The Uncertainties that Characterize Our Human Existence
Genesis 37:25
And they sat down to eat bread: and they lifted up their eyes and looked, and, behold…

How true it is that we know not what a day may bring forth! Joseph goes out on his father's errand and never more returns to his father's house — does not see his father again, in fact, for twenty-two years. Of course the crime of his brothers was of the cause of this long separation between him and his venerable parent. But how often similar things occur even among ourselves! Some years ago a little boy was stolen from his home in Philadelphia, and though every means that affection could suggest or professional skill could devise have been used for his discovery, the mystery has never been cleared up, so that to this hour his parents are in most horrible suspense. In our own city, too, scarcely a week elapses without the announcement that some one has disappeared from home and business, and very frequently nothing more is heard of him. But, apart from such occurrences, which may be traced to the cunning and malignity of wicked men, and which are a disgrace to our much boasted civilization, how often it happens, in the simple providence of God, and without blame to any one, that those who part in the morning with the hope of meeting again in a very short while never see each other more on earth! The street accident causes death; or the sudden outbreak of fire in the building in which their office hours are spent cuts off all possibility of escape, and they are burned to ashes; or a panic in a crowded place of amusement which they visited has caused a great loss of life, and they are numbered among the victims; or a railroad collision has smashed the train in which they were passengers, and they are reported among the dead; or, without any such catastrophe, they have simply yielded to a sudden paroxysm of illness and passed within the veil. Who knows not how frequently such things are occurring in the midst of us, so that, as we have lately had occasion again and again to say, the proverb is verified that it is "the unexpected that happens." What then? Are we to have our hearts for ever darkened with the shadow of the possibility of such things coming to us? No; for that would be to make our lives continually miserable; but the lesson is that we should be ever ready to respond to the call of God, and should take short views of things by living, as nearly as possible, a day at a time. We need not borrow trouble on the strength of the uncertainty to which I have referred, for "sufficient unto the day is the evil thereof"; but we ought to be taught by it to finish every day's work in its own day, since its lesson is, "Boast not thyself of tomorrow, for thou knowest not what a day may bring forth."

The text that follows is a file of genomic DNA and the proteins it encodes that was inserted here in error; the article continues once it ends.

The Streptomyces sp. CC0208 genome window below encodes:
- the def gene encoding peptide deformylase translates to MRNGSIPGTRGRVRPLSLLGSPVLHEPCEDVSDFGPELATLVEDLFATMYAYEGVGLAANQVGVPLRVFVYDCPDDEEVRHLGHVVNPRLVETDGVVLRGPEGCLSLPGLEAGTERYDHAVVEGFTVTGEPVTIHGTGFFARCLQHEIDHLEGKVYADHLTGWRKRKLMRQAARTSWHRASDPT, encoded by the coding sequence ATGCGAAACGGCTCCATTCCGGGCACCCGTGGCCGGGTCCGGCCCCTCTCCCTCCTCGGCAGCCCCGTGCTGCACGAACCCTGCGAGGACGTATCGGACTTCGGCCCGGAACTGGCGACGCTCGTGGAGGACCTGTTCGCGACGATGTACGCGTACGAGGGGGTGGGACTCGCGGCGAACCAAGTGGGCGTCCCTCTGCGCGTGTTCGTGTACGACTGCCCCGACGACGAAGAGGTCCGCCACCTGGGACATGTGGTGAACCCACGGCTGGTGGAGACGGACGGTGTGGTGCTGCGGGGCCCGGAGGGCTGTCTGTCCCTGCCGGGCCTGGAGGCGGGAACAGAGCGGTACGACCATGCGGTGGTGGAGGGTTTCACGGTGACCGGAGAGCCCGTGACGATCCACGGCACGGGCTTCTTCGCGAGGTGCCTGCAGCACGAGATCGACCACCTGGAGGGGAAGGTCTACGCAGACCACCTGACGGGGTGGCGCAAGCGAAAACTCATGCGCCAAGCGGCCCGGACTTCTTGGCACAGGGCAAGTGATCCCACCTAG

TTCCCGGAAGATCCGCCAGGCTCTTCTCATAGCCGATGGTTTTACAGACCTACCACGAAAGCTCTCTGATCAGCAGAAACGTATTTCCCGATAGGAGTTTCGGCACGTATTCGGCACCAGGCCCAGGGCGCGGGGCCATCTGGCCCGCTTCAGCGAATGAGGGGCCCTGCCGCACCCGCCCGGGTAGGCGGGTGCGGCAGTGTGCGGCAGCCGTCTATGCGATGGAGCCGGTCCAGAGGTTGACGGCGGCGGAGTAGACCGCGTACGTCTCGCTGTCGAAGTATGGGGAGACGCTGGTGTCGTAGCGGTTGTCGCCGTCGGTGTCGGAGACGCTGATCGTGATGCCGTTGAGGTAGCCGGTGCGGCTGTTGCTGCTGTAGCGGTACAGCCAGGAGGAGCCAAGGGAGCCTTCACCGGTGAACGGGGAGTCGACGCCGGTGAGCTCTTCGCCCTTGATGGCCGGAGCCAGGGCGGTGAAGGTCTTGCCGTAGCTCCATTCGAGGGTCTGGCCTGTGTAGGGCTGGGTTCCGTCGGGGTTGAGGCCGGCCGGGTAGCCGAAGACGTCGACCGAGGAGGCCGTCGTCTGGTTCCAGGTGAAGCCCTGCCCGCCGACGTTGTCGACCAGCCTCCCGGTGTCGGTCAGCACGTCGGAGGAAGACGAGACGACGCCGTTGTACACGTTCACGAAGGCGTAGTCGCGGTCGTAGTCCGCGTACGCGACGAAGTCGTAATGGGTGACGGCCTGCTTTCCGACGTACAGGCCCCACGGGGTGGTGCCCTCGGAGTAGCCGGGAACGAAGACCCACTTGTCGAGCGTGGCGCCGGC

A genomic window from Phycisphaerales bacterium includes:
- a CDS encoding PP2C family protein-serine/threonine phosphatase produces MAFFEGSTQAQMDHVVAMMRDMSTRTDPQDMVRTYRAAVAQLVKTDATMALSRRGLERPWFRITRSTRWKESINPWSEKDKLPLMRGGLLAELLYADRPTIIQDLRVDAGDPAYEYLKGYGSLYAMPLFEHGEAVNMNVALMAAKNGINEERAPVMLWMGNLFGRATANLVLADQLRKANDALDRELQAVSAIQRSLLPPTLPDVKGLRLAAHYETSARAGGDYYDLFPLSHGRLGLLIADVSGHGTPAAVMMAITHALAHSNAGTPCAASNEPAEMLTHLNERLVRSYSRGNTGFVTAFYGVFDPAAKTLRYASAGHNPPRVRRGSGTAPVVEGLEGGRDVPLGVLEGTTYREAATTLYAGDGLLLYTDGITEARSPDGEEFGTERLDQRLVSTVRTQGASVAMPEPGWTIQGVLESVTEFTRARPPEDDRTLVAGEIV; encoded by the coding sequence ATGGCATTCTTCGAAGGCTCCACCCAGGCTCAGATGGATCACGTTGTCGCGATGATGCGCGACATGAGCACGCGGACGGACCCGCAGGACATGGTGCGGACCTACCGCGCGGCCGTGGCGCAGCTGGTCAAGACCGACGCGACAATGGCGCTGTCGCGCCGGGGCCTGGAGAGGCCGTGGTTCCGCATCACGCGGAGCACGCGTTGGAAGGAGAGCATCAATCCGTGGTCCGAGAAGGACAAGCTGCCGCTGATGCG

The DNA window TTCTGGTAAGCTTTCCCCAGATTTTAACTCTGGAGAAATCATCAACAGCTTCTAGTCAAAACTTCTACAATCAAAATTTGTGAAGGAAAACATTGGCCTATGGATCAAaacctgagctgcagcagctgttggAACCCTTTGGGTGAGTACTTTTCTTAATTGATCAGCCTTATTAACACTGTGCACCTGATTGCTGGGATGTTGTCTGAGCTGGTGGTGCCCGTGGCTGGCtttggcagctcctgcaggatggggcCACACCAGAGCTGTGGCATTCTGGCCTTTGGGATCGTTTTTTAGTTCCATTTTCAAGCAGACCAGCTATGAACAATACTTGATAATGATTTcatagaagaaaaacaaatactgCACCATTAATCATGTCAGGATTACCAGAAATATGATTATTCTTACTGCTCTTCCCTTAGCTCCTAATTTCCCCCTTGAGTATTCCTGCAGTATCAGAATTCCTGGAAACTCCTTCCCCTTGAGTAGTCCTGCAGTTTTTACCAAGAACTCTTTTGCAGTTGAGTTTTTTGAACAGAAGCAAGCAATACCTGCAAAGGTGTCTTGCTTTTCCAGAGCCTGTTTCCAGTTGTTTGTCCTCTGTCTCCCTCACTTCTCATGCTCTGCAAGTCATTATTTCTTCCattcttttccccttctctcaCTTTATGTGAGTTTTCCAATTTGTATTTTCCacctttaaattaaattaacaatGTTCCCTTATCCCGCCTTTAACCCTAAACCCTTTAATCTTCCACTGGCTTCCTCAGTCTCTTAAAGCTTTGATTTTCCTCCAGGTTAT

(W. M. Taylor, D. D.)

Parallel Verses
KJV: And they sat down to eat bread: and they lifted up their eyes and looked, and, behold, a company of Ishmeelites came from Gilead with their camels bearing spicery and balm and myrrh, going to carry it down to Egypt.

WEB: They sat down to eat bread, and they lifted up their eyes and looked, and saw a caravan of Ishmaelites was coming from Gilead, with their camels bearing spices and balm and myrrh, going to carry it down to Egypt.

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